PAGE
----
From Comcast SportsNetGLENDALE, Ariz. (AP) -- An hour before one of the biggest games in franchise history, the Phoenix Coyotes learned a deal was in place for a new owner, one they hoped would end three years of uncertainty.They celebrated in typical fashion: grinding out another victory.This one, though, will take them somewhere they've never been before: the Western Conference finals.Relying again on their grit and the superb goaltending of Mike Smith, the Coyotes beat the Nashville Predators 2-1 on Monday night to earn their first trip to the conference finals in 33 years as an NHL franchise."It feels great right now, a lot of hard work," Coyotes defenseman Keith Yandle said. "It's been a battle the past few years, but it's a lot of fun and we're blessed to be where we are right now."The day started off with news the Coyotes and their fans had been anticipating for three years.Speaking as players from both teams warmed up in the hallway, NHL commissioner Gary Bettman announced that a tentative deal had been reached to sell the Coyotes to former San Jose Sharks CEO Greg Jamison.The Coyotes paid it no mind. They had spent the previous three seasons with the uncertainty hanging over them and had learned to keep their focus on the ice, not what happens off it.Playing its usual counterpunching style, Phoenix withstood an early flurry by Nashville and followed with goals from Derek Morris and Martin Hanzal in the second period.And, as usual, the Coyotes gave up a late goal to make it interesting, this one by Colin Wilson with just under 6 minutes left.Phoenix has become accustomed to seat-of-their-pants victories, though, and they pulled out another one, nearly getting an empty-net goal by Smith before setting off a raucous celebration on the ice rink surrounded by desert.Next up for the Coyotes are the Los Angeles Kings, the first No. 8 seed to knock off Nos. 1 and 2 in the same playoffs."We've learned a lot as a group who we are and every guy has contributed in the series and the playoffs," said Smith, who stopped 32 shots. "It's been different guys in different series and it's been a big part of our success."Nashville, as it did all series, had plenty of good chances against Smith. Even forwards Alexander Radulov and Andrei Kostitsyn back from two-game suspensions, the Predators couldn't find a way to capitalize, hitting the post at least three times and managing one goal despite outshooting the Coyotes 33-17.The loss knocks Nashville out of the playoffs in the conference semifinals for the second straight season."They found a way to keep the puck out of the net," Predators coach Barry Trotz said. "In the end, we had enough chances to win this series, but we didn't win. We couldn't bury anything past Smith."The Coyotes got some long-awaited good news before the game, when Bettman announced the league had a tentative deal to sell the team to Jamison.There's no official sale agreement yet and Jamison still needs to work out lease details with the city of Glendale, which could be a dicey proposition with conservative watchdog group the Goldwater Institute lurking. Still, after three years of waiting, the move toward ownership and staying in the desert took a big step.It had already been a great season.Relying on Smith and their protect-at-all-costs mentality, the unflashy Coyotes won their first division title as an NHL franchise and advanced to the second round of the playoffs for the first time in 25 years.Phoenix moved within the brink of the conference finals for the first time by beating Nashville twice in the desert and again in Game 4 on Smith's second shutout of the playoffs.With Jobing.com Arena juiced and Bettman, not to mention their potential new boss in the house, the Coyotes played their pack-in-and-counter game the way they have all playoffs.Nashville had the advantage early in a tight first period, Phoenix took it late, but neither scored.The Coyotes broke through early in the second, when Pekka Rinne made a kick save on a breakaway by Shane Doan, but couldn't stop Morris' shot from the point after Phoenix reset.The Predators tried to rally, turning up the pressure.Instead of the tying goal, they hit the post three times -- twice in one rapid-fire sequence -- and had another shot blocked by diving Coyotes. Smith also made a snatching save on a wrister by Gabriel Bourque.Phoenix then went back to its counterattacking ways, with Kyle Chipchura breaking out, holding, then setting up Hanzal's wrister that Rinne couldn't see with a defender in his way."That is kind of how the series went," Predators defenseman Ryan Suter said. "We didn't capitalize on their chances and they came back and it ended up in the back of our net."Up 2-0, the Coyotes packed it in, diving to block shots while giving the Predators only slivers of shooting lanes.Wilson squeezed a puck through one of them with 5:59 left, flicking a pass from David Legwand past Smith, ending his scoreless streak of more than 160 minutes.The Coyotes wouldn't let them score again and Smith nearly ended it with a flourish, missing an empty-net by a few inches with 2 seconds left.It didn't matter at that point -- the Coyotes were on their way to the conference finals, capping one of the biggest days in franchise history with another wipe-the-brow victory."Coyote ugly -- that's kind of been the motto here," Smith said. "We just find a way to win."Notes: Doan played his 50th career playoff game. ... The team that scored first won every game in the series. ... Nashville went 0 for 4 on the power play. ... Phoenix played without D Rostislav Klesla, who was suspended a game by the league for his Game 4 hit on Nashville forward Matt Halischuk.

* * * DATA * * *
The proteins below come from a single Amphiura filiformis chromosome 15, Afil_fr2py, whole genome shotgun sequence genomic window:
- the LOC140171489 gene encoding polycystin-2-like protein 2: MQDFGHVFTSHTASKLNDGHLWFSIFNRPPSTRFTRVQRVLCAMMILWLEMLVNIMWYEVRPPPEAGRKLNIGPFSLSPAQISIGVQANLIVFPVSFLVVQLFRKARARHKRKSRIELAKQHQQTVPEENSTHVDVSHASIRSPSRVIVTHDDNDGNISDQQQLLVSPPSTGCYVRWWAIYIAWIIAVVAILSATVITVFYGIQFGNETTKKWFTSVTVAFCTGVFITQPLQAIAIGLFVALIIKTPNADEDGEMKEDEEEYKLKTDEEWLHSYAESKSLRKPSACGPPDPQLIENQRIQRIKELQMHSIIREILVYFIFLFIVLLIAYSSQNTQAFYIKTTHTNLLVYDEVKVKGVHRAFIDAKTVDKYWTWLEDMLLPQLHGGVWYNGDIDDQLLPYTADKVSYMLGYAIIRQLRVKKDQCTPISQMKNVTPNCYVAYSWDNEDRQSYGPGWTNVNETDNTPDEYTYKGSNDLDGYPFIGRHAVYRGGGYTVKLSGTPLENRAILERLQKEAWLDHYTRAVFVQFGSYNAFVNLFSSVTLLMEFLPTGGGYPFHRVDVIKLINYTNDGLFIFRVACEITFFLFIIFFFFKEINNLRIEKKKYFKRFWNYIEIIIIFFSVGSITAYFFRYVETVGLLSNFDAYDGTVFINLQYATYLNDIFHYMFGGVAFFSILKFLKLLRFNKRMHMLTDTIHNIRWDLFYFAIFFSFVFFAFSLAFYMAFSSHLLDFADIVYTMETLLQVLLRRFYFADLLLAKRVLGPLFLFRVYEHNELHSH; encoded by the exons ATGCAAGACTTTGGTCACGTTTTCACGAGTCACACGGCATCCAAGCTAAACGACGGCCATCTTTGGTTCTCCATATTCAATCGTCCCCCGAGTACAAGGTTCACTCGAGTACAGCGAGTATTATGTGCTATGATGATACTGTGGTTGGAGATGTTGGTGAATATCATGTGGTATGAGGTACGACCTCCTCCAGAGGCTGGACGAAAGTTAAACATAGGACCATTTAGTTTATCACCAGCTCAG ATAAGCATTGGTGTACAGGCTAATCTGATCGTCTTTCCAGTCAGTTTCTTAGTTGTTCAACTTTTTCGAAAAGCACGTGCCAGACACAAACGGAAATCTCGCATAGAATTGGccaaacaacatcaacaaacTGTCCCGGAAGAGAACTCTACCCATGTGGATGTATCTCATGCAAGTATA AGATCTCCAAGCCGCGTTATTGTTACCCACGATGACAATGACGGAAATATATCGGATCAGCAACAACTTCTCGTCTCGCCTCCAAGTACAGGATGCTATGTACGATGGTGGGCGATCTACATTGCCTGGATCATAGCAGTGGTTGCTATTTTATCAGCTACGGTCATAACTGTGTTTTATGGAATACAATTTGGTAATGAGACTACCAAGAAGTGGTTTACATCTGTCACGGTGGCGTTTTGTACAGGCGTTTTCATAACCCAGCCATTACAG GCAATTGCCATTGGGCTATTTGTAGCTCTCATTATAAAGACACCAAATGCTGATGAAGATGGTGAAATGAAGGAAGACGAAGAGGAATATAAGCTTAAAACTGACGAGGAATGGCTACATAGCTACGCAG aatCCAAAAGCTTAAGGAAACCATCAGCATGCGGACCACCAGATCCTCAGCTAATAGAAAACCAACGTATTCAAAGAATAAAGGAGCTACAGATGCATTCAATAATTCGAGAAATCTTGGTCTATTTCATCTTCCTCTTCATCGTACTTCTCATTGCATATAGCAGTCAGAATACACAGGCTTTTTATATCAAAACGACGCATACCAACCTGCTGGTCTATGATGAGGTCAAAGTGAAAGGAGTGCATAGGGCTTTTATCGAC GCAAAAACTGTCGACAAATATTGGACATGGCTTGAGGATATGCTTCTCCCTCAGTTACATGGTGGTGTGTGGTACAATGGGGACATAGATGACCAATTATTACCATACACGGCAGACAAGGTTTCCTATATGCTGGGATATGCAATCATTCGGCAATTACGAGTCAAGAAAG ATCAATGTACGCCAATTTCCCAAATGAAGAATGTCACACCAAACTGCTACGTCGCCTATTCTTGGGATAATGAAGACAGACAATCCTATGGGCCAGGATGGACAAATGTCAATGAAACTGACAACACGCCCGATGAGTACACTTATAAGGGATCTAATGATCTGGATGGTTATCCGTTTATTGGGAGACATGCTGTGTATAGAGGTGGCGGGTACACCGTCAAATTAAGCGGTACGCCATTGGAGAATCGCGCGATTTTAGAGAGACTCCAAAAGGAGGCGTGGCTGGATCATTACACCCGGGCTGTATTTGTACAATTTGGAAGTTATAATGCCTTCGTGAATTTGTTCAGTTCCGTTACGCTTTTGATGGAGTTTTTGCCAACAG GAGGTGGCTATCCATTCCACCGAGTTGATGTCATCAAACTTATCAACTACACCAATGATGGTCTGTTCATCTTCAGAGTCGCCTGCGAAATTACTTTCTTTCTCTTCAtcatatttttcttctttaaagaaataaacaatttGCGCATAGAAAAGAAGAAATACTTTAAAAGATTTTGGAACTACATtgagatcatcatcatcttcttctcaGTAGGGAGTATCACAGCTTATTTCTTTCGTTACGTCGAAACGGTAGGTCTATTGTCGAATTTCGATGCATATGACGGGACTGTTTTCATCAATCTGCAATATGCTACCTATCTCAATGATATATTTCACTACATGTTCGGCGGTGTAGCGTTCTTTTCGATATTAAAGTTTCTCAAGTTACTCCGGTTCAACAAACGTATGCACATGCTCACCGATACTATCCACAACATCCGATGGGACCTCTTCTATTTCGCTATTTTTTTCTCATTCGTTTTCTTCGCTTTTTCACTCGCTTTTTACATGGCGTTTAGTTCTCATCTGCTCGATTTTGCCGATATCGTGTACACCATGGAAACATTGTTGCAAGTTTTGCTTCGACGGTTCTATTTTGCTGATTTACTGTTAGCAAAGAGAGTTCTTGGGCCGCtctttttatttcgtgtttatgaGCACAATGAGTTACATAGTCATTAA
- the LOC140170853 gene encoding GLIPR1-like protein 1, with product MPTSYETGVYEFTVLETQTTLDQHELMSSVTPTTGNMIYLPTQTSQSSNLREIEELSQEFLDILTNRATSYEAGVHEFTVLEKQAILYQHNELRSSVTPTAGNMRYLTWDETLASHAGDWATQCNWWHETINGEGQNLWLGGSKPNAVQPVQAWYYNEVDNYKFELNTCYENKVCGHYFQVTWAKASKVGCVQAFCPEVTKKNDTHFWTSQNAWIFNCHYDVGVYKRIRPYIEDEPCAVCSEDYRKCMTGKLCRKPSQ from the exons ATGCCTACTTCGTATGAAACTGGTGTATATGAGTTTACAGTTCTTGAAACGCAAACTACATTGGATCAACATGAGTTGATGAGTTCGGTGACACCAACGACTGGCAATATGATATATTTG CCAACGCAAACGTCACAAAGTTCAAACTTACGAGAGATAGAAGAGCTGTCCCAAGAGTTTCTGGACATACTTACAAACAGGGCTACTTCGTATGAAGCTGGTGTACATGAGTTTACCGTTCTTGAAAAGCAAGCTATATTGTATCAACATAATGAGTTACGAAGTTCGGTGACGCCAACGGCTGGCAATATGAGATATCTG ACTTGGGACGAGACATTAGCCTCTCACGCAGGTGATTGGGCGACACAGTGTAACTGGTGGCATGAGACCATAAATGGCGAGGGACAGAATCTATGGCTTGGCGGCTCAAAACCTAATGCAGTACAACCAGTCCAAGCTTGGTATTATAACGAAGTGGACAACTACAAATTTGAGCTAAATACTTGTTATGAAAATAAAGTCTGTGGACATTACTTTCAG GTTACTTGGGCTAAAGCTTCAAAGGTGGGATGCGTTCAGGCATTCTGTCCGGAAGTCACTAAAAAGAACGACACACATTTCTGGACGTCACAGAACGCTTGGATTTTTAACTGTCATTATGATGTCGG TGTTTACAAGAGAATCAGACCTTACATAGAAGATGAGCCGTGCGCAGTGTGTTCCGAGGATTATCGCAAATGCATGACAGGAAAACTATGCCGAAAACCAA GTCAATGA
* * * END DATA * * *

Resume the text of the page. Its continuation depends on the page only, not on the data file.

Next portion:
Here are five plays or moments from the Washington Wizards' 120-112 loss to the Philadelphia 76ers at the Wells Fargo Center on Friday night that are worth revisiting...